Looking at Freshwater Invertebrates with Microscopes (WM region)
- Location: Preston Montford
- Tutor: Charlie Bell
- Date: Thursday 09 May 2019
- Times: 10 am - 4 pm
- Level: Open for Everyone
- Booking fee: £5
This course is fully booked on this date but you can join the waiting list (by scrollling to the bottom of the page) in case space becomes available or it is run on another date.
Location - FSC Preston Montford (see course brochure for details)
Freshwater invertebrates are incredibly important for freshwater food webs and ecosystems and are an important stage in the life cycle of many invertebrates with land-based adult forms, such as dragonflies, mayflies and many true flies. They are also used extensively in monitoring water quality. However, many freshwater invertebrate groups are hugely under-recorded and many people know little about these fascinating groups, let alone how to differentiate between them. The sheer number of different invertebrate groups can be intimidating to the beginner, so it’s unsurprising that people are put off learning about the individual species.
This course is an introductory course aimed at those interested in learning more about ‘what makes a mayfly a mayfly?’ and will give a very basic overview of some of the features needed to identify which group a freshwater invertebrate belongs to. We will look at how to use microscopes and an identification key to classify freshwater invertebrates into their respective groups with preserved specimens. By the end of the day you will know how to determine if something is a mayfly or a stonefly and will have learned that looking at invertebrate features is not as difficult as you may imagine.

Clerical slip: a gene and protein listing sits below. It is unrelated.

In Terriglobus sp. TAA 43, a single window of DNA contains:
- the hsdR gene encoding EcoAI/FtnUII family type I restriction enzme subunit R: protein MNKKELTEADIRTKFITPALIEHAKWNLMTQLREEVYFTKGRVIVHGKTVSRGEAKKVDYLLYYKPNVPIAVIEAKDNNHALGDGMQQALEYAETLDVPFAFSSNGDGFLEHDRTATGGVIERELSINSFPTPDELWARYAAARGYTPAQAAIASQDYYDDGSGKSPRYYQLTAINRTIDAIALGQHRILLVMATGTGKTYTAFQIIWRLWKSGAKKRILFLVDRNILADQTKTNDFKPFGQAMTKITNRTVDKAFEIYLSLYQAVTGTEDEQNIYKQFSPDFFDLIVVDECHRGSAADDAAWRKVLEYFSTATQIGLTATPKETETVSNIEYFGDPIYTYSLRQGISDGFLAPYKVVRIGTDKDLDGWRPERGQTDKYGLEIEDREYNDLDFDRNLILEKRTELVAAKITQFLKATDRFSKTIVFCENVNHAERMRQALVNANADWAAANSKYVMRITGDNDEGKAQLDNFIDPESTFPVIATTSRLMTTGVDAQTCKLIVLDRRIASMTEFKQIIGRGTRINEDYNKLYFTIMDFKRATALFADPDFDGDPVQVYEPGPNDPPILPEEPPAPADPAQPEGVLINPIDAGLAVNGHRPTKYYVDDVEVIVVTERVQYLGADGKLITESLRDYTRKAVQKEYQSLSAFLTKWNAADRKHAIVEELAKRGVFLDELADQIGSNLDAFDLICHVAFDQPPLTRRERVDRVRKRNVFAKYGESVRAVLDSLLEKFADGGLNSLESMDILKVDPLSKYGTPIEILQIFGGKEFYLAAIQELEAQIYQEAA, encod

This course is an introductory course and absolutely no experience of identifying invertebrates, using microscopes or following an identification key is needed to enjoy this course – just a passion for nature and learning more about wildlife that is often overlooked.
Please note that this course will involve the use of specimens that have been killed and preserved.
Charlie Bell joined the FSC in Feb 2015 to work on the Tomorrow's Biodiversity project. She now works as the FSC BioLinks Project Officer in the West Midlands.
Charlie's background is in conservation and ecology, and her varied entomological interests include freshwater invertebrates, moths, springtails, earthworms and spiders!
This course is heavily subsidised by the FSC BioLinks Project (funded by the Heritage Lottery Fund).
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This course is currently fully booked. You can request to join the waiting list.
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